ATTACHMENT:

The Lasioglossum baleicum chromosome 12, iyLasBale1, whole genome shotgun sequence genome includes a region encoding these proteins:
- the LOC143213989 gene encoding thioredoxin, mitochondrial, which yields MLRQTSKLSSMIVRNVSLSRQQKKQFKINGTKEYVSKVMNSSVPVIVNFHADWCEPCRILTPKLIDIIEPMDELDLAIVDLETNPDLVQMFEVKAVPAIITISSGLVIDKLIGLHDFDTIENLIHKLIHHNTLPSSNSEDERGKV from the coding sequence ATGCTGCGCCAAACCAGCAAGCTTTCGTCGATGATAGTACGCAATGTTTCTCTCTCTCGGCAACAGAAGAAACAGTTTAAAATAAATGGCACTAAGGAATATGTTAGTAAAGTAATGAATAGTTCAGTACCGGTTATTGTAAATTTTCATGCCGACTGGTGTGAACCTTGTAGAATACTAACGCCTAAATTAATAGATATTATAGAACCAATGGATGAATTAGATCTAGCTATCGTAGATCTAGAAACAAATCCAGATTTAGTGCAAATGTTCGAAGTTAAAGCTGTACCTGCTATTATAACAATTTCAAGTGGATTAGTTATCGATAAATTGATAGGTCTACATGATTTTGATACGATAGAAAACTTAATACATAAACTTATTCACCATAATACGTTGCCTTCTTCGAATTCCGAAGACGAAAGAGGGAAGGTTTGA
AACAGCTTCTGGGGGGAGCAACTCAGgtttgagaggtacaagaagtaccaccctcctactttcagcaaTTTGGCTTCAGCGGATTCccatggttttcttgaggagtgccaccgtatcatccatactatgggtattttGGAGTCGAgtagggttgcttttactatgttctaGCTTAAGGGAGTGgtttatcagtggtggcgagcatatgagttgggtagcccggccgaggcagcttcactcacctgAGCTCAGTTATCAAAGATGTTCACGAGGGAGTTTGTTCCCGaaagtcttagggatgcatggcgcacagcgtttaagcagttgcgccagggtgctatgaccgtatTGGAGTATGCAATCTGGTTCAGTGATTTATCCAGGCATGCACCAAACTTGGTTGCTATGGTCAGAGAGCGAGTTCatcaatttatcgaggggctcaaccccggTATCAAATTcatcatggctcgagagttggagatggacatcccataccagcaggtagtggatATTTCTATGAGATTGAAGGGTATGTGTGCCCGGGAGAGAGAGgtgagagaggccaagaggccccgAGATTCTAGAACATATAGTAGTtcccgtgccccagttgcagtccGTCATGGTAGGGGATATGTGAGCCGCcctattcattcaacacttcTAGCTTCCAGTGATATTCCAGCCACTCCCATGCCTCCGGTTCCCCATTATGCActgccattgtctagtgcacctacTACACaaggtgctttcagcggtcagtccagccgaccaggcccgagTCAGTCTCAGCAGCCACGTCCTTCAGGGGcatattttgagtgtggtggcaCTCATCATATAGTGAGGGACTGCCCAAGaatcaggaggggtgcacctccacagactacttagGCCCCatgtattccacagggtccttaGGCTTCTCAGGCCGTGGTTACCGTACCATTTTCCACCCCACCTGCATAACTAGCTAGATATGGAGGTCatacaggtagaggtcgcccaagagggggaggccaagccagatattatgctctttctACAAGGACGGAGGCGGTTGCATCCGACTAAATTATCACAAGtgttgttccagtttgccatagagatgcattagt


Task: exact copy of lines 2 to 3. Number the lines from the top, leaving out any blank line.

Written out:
- the LOC143213989 gene encoding thioredoxin, mitochondrial, which yields MLRQTSKLSSMIVRNVSLSRQQKKQFKINGTKEYVSKVMNSSVPVIVNFHADWCEPCRILTPKLIDIIEPMDELDLAIVDLETNPDLVQMFEVKAVPAIITISSGLVIDKLIGLHDFDTIENLIHKLIHHNTLPSSNSEDERGKV from the coding sequence ATGCTGCGCCAAACCAGCAAGCTTTCGTCGATGATAGTACGCAATGTTTCTCTCTCTCGGCAACAGAAGAAACAGTTTAAAATAAATGGCACTAAGGAATATGTTAGTAAAGTAATGAATAGTTCAGTACCGGTTATTGTAAATTTTCATGCCGACTGGTGTGAACCTTGTAGAATACTAACGCCTAAATTAATAGATATTATAGAACCAATGGATGAATTAGATCTAGCTATCGTAGATCTAGAAACAAATCCAGATTTAGTGCAAATGTTCGAAGTTAAAGCTGTACCTGCTATTATAACAATTTCAAGTGGATTAGTTATCGATAAATTGATAGGTCTACATGATTTTGATACGATAGAAAACTTAATACATAAACTTATTCACCATAATACGTTGCCTTCTTCGAATTCCGAAGACGAAAGAGGGAAGGTTTGA
AACAGCTTCTGGGGGGAGCAACTCAGgtttgagaggtacaagaagtaccaccctcctactttcagcaaTTTGGCTTCAGCGGATTCccatggttttcttgaggagtgccaccgtatcatccatactatgggtattttGGAGTCGAgtagggttgcttttactatgttctaGCTTAAGGGAGTGgtttatcagtggtggcgagcatatgagttgggtagcccggccgaggcagcttcactcacctgAGCTCAGTTATCAAAGATGTTCACGAGGGAGTTTGTTCCCGaaagtcttagggatgcatggcgcacagcgtttaagcagttgcgccagggtgctatgaccgtatTGGAGTATGCAATCTGGTTCAGTGATTTATCCAGGCATGCACCAAACTTGGTTGCTATGGTCAGAGAGCGAGTTCatcaatttatcgaggggctcaaccccggTATCAAATTcatcatggctcgagagttggagatggacatcccataccagcaggtagtggatATTTCTATGAGATTGAAGGGTATGTGTGCCCGGGAGAGAGAGgtgagagaggccaagaggccccgAGATTCTAGAACATATAGTAGTtcccgtgccccagttgcagtccGTCATGGTAGGGGATATGTGAGCCGCcctattcattcaacacttcTAGCTTCCAGTGATATTCCAGCCACTCCCATGCCTCCGGTTCCCCATTATGCActgccattgtctagtgcacctacTACACaaggtgctttcagcggtcagtccagccgaccaggcccgagTCAGTCTCAGCAGCCACGTCCTTCAGGGGcatattttgagtgtggtggcaCTCATCATATAGTGAGGGACTGCCCAAGaatcaggaggggtgcacctccacagactacttagGCCCCatgtattccacagggtccttaGGCTTCTCAGGCCGTGGTTACCGTACCATTTTCCACCCCACCTGCATAACTAGCTAGATATGGAGGTCatacaggtagaggtcgcccaagagggggaggccaagccagatattatgctctttctACAAGGACGGAGGCGGTTGCATCCGACTAAATTATCACAAGtgttgttccagtttgccatagagatgcattagt